Two openly gay sports personalities in Boston have started a new podcast that has a lot of promise. Steve Buckley and Alex Reimer have teamed up with the popular radio station WEEI to present Two Outs.
The podcast will feature the guys debating sports, gays, being gay, homosexuality, LGBTQI, Donald Trump, and, if Buckley has any say in it, the eternal debate of whether a professional athlete has to actually play in regular-season game to call himself a professional athlete.
One of the things that sets the podcast apart is the age difference of the two guys. Buckley is... older than me. And Reimer is... younger than me. A generation sets them apart, and that could, if they play it right, bring enough conflict and insight to give this podcast a weekly boost.
As an aside, Buckley is just one of the best in the business. His historical knowledge of Boston sports, and his willingness to tweak, when necessary, the teams and/or the fans of Boston make me excited for this podcast. Reimer has exploded onto the Boston sports-media scene and has shown a ton of promise as well.
I caught up with Buckley (via phone, then via email) with a few questions about his new endeavor...
Cyd Zeigler: I've talked with you about a lot of things, but you seem particularly excited about this project. Why?
Steve Buckley: I tend to get over-the-top excited about any new thing, and the idea of two openly-gay sports dudes from different generations is certainly different. I spent the first 15 years in this business working exclusively for newspapers, but then came radio, television, magazine writing and all that. I even wrote and produced a World War II-themed documentary that aired on a Boston TV station. I get fired up by newness. Next up: I want to be in a movie. I want lines. My Boston accent is wicked awesome.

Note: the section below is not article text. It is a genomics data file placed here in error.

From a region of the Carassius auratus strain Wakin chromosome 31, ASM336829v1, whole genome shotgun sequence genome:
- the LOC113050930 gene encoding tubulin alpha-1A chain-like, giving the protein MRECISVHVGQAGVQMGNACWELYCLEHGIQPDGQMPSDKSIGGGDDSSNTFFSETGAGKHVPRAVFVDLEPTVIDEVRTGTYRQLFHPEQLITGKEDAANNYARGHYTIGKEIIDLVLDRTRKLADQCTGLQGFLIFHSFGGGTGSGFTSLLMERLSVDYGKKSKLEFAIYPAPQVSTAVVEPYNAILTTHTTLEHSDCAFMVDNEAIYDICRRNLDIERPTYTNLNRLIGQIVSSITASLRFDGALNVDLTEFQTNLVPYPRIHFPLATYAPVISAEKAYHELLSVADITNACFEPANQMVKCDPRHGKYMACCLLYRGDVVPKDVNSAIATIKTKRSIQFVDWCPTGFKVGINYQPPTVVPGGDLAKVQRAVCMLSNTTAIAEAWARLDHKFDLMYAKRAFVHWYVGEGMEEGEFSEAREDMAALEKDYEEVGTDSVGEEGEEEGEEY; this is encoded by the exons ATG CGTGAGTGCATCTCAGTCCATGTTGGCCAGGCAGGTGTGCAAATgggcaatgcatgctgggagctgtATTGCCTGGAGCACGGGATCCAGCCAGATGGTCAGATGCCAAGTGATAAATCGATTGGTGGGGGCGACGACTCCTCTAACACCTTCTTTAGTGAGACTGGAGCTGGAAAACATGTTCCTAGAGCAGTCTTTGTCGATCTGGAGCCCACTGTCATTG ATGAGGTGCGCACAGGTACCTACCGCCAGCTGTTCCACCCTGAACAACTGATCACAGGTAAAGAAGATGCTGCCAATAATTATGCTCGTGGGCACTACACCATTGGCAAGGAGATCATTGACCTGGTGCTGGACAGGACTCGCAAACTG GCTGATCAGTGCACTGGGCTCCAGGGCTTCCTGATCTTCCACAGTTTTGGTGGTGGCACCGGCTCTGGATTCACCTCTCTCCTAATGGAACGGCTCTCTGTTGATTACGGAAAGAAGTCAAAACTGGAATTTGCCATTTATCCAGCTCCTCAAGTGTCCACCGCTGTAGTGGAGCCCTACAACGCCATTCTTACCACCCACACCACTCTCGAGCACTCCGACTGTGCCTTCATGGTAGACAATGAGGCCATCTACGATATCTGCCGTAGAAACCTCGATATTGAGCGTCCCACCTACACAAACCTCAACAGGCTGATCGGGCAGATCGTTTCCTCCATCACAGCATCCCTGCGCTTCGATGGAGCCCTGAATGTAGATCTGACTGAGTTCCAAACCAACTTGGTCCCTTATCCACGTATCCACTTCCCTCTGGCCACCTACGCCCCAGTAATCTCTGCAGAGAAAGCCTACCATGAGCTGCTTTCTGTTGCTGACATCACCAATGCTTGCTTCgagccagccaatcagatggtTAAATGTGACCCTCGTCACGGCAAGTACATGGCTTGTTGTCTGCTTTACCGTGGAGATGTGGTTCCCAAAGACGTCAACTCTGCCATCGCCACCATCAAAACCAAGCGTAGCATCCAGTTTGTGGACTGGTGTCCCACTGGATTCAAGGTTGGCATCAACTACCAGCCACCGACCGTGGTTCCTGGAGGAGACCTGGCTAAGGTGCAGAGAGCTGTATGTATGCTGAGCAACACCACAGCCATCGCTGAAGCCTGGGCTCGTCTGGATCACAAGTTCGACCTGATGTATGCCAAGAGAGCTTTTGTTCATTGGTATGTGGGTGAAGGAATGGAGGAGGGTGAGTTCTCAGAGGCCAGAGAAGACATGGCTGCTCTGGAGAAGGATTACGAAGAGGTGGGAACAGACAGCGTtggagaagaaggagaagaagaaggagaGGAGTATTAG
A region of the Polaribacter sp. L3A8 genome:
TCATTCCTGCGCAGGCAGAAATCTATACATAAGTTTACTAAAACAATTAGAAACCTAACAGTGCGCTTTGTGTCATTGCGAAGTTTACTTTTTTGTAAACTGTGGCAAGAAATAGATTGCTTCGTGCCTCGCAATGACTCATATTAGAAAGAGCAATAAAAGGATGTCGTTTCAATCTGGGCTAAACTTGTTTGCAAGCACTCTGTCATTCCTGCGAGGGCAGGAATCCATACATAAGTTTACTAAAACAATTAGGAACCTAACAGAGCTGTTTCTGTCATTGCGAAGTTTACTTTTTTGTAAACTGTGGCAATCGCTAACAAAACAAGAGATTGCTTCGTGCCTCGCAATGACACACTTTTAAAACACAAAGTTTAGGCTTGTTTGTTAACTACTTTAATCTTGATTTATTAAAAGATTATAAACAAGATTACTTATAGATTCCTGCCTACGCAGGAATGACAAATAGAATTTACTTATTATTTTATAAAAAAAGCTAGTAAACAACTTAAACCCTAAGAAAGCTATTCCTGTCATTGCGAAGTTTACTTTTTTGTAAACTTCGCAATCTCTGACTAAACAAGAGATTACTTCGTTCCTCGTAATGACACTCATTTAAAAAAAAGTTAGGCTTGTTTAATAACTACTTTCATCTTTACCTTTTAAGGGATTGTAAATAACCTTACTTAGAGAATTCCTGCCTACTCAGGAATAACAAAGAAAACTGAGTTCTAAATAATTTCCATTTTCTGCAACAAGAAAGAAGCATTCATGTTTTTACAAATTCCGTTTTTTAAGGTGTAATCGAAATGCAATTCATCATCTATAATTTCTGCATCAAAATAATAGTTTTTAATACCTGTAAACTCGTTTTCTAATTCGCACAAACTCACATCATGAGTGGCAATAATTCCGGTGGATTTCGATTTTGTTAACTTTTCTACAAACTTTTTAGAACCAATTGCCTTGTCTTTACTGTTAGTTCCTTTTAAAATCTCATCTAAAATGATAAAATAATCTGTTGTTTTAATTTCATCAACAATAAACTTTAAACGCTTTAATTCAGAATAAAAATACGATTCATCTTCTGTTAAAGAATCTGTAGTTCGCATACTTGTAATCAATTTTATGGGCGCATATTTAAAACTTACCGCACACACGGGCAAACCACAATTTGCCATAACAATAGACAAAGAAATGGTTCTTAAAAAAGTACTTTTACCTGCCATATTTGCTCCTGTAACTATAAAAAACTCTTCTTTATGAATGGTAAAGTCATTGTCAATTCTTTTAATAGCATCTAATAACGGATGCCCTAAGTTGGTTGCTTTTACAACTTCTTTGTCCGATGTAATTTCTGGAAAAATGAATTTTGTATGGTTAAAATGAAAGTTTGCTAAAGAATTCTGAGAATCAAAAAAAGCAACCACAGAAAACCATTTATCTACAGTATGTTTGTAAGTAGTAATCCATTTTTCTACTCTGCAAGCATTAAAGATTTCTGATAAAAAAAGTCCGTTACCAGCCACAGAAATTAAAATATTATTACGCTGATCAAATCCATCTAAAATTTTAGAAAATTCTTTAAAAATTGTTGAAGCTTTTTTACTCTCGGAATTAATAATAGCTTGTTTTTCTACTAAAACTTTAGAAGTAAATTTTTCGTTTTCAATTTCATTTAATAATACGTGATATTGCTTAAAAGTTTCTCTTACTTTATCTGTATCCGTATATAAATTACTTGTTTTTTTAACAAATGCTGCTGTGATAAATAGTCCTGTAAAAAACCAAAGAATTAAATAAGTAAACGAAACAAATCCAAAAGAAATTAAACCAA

[Editor’s note: His Boston accent is, indeed, ‘wicked awesome. You’ll hear it plenty on the podcast.]
Me: What do you hope to bring to the airwaves that isn't already there?
Him: What we have in common is that we’re two gay media guys from Boston whose political beliefs are pretty much the same. At first glance, then, that makes for a very boring podcast. But the generational thing is what sets us apart. I’ve been joking that we see the world through different lenses — and that my lenses are a lot thicker. I’m older, and I tend to look at things historically — has it happened before, what does it mean, can it happen again. Alex is more in the moment. Plus, we have good chemistry. I want this to be entertaining as well as informative. I believe it will be.
Me: In the first episode you talk about the different tracks you and Alex have taken or are taking in your careers. Do you ever regret not coming out publicly at his age? Do you think you would have had a career if you did?
Him: I’ll obviously never know what path my career would have taken had I come out in, say, my 20s. And, anyway, I would have been wildly unprepared back then to put all that in motion. I was still figuring out a lot of stuff. But while I don’t have regrets, there’s this: Real change only happens when people defy convention and take risks. Ever the history buff, I’ve read about Harry Hay, the Mattachine Society, the Stonewall riots.... I might have been that sportswriting rebel from the early 80s whose coming-out got us to talking about guys in sports a lot earlier than we did. I was not that rebel.